before the Court is Defendants' "Motion to
Dismiss" pursuant to Rules 12(b)(2), b(3), and b(6) of
the Federal Rules of Civil Procedure. Doc. 14. In particular,
defendant Ryen Munro moves to dismiss the action against him
for lack of personal jurisdiction under Rule 12(b)(2). In
addition, both defendants, Munro and Tripping Gnome Farm,
LLC, move to dismiss the action based on Connecticut's
"prior pending action doctrine, " which, as
Defendants assert, "applies in this diversity case, as
well as federal abstention principles." Doc. 14, at 1.
NOTICE OF BANKRUPTCY FILING BY TRIPPING GNOME FARM,
Court previously intended to resolve the motion to dismiss
[Doc. 14] in its entirety herein. However, on October 10,
2017, counsel for Tripping Gnome Farm, LLC ("TGF")
filed a notice of "Suggestion of Bankruptcy, "
informing the Court that on October 6, 2017, TGF filed a
voluntary petition for relief under Chapter 7 of Title 11 of
the United States Bankruptcy Code, 11 U.S.C. § 101
et seq., in the United States Bankruptcy Court for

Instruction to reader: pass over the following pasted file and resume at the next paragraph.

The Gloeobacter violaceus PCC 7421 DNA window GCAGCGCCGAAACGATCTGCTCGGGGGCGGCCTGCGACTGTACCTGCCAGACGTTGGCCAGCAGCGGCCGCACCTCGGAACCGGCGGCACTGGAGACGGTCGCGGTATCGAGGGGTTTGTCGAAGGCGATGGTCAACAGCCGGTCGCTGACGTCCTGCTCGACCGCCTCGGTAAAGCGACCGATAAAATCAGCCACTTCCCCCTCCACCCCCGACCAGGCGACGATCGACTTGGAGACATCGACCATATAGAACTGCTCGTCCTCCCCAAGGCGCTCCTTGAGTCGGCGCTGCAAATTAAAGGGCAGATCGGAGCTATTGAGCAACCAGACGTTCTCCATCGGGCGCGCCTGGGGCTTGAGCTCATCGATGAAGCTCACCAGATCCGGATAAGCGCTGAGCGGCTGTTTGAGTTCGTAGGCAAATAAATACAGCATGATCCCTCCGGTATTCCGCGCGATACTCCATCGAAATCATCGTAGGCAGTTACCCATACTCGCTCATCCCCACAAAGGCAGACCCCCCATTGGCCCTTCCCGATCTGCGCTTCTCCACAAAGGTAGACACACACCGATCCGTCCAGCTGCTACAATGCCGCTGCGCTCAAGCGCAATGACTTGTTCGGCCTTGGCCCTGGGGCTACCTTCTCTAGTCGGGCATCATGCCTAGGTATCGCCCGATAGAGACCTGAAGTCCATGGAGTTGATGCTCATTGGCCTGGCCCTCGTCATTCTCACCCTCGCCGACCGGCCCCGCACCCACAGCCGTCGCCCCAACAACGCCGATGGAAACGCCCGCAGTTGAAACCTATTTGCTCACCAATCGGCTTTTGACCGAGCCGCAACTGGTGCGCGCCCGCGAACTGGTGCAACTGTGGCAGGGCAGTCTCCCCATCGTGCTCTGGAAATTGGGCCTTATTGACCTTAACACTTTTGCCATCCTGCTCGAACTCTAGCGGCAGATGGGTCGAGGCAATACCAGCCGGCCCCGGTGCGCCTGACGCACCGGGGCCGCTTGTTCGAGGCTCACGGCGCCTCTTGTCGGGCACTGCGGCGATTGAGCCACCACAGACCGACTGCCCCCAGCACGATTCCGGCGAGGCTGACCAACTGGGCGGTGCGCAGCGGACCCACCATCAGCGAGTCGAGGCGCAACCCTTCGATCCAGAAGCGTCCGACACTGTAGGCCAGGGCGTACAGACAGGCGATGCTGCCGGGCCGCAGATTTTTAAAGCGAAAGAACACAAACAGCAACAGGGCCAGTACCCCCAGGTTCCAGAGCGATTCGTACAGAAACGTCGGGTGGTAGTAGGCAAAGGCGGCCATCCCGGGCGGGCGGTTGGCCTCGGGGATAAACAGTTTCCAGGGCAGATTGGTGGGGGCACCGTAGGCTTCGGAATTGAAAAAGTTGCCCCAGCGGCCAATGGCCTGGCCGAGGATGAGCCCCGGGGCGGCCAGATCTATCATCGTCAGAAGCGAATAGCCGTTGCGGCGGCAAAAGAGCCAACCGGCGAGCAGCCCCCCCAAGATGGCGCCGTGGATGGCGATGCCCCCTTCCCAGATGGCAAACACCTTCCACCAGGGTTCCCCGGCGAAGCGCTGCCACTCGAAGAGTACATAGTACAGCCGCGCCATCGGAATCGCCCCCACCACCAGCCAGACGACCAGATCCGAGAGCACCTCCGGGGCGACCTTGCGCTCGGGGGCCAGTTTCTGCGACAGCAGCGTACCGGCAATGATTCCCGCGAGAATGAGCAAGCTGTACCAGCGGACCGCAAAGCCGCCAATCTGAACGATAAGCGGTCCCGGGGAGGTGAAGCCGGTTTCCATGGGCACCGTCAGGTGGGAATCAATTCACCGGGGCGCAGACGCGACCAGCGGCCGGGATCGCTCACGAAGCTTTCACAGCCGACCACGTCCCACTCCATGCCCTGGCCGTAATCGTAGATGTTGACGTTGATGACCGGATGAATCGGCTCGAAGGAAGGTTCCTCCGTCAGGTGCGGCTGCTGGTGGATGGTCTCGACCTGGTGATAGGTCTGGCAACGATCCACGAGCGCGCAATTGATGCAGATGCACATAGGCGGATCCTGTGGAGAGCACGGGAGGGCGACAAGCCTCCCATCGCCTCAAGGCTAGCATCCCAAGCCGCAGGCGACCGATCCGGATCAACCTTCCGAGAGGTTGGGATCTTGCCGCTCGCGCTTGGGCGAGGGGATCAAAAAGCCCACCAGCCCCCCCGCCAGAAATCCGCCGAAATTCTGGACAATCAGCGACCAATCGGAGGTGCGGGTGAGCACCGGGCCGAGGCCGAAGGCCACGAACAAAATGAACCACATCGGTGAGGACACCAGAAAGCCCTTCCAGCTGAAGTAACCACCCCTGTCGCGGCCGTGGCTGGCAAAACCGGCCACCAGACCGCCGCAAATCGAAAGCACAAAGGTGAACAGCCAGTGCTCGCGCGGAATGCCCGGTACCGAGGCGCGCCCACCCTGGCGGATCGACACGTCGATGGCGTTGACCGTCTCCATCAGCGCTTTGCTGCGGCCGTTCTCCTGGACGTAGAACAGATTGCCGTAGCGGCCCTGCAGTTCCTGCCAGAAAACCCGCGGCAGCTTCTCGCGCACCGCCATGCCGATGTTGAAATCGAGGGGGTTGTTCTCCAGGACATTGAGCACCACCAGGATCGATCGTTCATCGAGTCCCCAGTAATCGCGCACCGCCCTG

the District of Maine. Doc. 32.
notice of bankruptcy, TGF's counsel stated,
"[p]ursuant to Section 362(a) of the Code, this action
is stayed." That is something of an overstatement.
Pursuant to 11 U.S.C. § 362(a), the captioned action in
this Court was automatically stayed against TGF, the
defendant debtor upon the filing of its bankruptcy
petition in the District of Maine. As to individual defendant
Ryen Munro, there has been no suggestion to the Court, or
evidence presented, that a bankruptcy filing was made by him
as an individual. In general, the automatic stay is limited
to debtors and does not encompass non-bankrupt co-defendants.
See Teachers Ins. & Annuity Ass'n of America v.
Butler, 803 F.2d 61, 65 (2d Cir. 1986) ("It is
well-established that stays pursuant to § 362(a) are
limited to debtors and do not encompass non-bankrupt
co-defendants."); see also Queenie, Ltd. v. Nygard
Int'l, 321 F.3d 282, 287 (2d Cir. 2003) ("[A]
suit against a codefendant is not automatically stayed by the
debtor's bankruptcy filing.") (quoting 3 Collier on
Bankruptcy § 362.03[d] (15th ed.2002)); Thomson
Kernaghan & Co. v. Global Intellicom, Inc., Nos. 99
Civ. 3005(DLC), 99 Civ. 3015(DLC), 2000 WL 640653, at *14
(S.D.N.Y. May 17, 2000) (Except in "unusual
circumstances, " "Section 362 limits the extension
of an automatic stay to a proceeding against the
debtor"- i.e., does not encompass non-bankrupt
co-defendants.); In re Metal Center, 31 B.R. 458,
462 (D.Conn.1983) ("Generally, the automatic stay does